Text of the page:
If the TV cameras did not turn up to take whatever "newsy" shots they can get the whole bunch would go home.
            And REv, I think the Black Bloc actions are beyond tactics. It was a strategic move that they turned up readfy fior action. .

          • You would ban street protests because of the misguided actions of less than 100 people? How incredibly undemocratic of you. Apparently you would limit freedom of the press as well.

            I have to ask though. Since you would ban protests like this, would you also ban the next farmers' protest? The next anti-choice gathering on Parliament Hill? The next pro-gun rally? The next anti-tax protest? Do you agree with the Iranian, North Korean, and Chinese governments that protest should be illegal in those countries too?

    • Actually, it doesn't need to be spread by the cops because the predictable rightwing bigots will spread such kneejerk lies anyway,.

      • How about left-wing kneejerk bigots. I might have a suggestion what to do with your Holly Stick, prickles and all.

  4. Good article. I guess there's a green and pleasant land there somewhere … maybe on PBS.

  5. Please note that the EDL is a rainbow coalition of whites, blacks, Asians, Jews and gays all against Radical Islam. You can view images of the Bradford demo at http://www.flickr.com/photos/liverpoolpictorial/s… I agree, the police done a fine job in a difficult situation.

    • Yeah just like the Tea Parties in the USA are multi ethnic entities all working for a land where all are welcome.
      The first crowd picture at the link illustrates the diverse nature of that organisation. And anybody who can follow that link can also google and see clips of this nasty bunch of right wing racists, complete with right arm salutes and celtic crosses.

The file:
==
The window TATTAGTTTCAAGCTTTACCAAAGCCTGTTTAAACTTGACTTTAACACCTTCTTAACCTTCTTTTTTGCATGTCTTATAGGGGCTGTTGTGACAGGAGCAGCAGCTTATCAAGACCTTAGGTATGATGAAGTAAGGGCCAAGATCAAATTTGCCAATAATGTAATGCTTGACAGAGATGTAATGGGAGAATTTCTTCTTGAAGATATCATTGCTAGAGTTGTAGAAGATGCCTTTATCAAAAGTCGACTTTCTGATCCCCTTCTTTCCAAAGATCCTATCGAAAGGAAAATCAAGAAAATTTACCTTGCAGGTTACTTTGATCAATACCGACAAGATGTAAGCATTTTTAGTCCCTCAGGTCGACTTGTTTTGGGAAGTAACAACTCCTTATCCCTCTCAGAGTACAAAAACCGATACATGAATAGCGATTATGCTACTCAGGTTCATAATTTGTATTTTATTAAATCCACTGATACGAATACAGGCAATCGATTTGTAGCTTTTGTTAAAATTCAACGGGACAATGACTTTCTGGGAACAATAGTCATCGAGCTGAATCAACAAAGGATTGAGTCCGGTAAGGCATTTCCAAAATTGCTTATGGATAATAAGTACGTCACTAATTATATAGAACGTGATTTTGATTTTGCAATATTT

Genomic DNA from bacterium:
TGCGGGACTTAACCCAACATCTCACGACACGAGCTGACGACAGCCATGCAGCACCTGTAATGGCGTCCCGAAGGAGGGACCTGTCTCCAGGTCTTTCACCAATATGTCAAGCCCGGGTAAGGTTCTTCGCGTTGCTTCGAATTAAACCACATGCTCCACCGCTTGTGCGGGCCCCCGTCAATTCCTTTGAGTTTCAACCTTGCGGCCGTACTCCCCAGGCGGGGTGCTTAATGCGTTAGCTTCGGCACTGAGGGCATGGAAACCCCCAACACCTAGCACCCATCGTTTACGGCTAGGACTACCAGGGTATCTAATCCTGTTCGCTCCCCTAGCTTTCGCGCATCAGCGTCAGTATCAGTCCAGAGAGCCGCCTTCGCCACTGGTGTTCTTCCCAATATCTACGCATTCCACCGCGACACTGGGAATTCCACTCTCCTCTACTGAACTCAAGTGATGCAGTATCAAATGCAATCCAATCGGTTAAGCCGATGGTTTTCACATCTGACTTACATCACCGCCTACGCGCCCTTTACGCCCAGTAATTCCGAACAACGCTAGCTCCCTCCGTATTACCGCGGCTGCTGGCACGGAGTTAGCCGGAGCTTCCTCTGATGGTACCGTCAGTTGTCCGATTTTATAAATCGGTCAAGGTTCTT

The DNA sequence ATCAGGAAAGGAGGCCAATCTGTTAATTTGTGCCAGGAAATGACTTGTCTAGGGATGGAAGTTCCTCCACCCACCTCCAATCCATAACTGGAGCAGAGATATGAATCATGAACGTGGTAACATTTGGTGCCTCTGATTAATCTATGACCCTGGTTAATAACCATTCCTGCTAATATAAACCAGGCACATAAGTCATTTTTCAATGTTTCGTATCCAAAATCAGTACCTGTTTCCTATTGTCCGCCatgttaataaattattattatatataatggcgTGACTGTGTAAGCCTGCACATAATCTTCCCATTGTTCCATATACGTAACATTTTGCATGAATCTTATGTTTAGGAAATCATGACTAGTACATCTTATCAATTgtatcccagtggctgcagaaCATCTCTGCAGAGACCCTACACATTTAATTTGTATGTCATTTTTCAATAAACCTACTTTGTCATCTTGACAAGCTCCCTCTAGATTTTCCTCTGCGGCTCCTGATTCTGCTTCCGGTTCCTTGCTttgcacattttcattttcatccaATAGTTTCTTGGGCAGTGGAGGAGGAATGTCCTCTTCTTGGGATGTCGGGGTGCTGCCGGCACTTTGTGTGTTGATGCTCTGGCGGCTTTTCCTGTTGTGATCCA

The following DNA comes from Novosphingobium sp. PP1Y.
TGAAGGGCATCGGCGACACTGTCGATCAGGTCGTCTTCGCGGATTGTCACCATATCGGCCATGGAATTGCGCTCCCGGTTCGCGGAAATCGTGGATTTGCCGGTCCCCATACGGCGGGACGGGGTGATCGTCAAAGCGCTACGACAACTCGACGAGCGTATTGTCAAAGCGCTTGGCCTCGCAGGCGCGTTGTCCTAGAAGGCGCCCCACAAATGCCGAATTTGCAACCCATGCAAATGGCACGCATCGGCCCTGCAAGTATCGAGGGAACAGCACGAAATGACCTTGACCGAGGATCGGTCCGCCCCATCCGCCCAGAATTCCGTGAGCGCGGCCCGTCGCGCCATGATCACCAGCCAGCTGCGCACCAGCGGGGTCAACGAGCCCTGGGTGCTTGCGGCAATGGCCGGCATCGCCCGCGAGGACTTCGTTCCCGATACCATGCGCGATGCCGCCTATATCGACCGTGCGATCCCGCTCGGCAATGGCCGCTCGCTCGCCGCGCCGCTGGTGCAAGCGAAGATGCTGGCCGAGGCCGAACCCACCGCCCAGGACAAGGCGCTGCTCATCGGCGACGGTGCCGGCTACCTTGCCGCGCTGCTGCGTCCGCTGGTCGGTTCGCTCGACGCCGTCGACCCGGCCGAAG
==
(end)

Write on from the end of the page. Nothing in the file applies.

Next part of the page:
As for Jewish support, the board of deputies have condemned the EDL as have various other Jewish groups. But as long as you can point to a star of David, I guess you can delude yourself.

  6. Petrou thanks for writing this and the other piece. both are very well done. and a welcome departure from the embarrassing editorial published by your masthead in the wake of the G20. thumbs way up.

  7. I think they may have taken a page from Ottawa's ex-Deputy Chief of Police Sue O'Sullivan's playbook, and the way she handled last spring's Tamil protests. Traffic was severely disrupted, but it was re-routed and not stopped. The protesters had their freedom of speech and assembly respected. And as above, reporters were free to come and go as they pleased. What could have escalated into a tragedy ended up being an inconvenience.

  8. In an attempt to get some serious thumbs down, it should be noted that the Toronto the good doesn't get a lot of big, angry protests and I would assume there is a learning curve for these things. As Micheal pointed out, the police of West Yorkshire have a fair bit of experience at this point, so while the two situations are very different a fairer comparison of the respective response might be seen from comparing the G20 protests to the earlier Bradford troubles.

    http://news.bbc.co.uk/2/hi/uk_news/1428239.stm

    The comparisons are notably flawed, but not all on one side. The number of people, the high international profile of the G20, the nature of the anger, degree of organization are all quite different.

    My only point is that the discussion of the G20 strikes me as remarkably simplistic on both sides. For those supporting the police actions, all protestors are reduced to thugs and anarchists, all innocent bystanders are morons who should have known better. Those supporting the protests seem to believe the police presence was not even required and that the protests would have culminated in the copious planting of flowers on some vacant lot if only the police had not been so provocative. Both points of view are great for rants. Both points of view are useless if Canada is to do better the next time we are faced with this type of situation.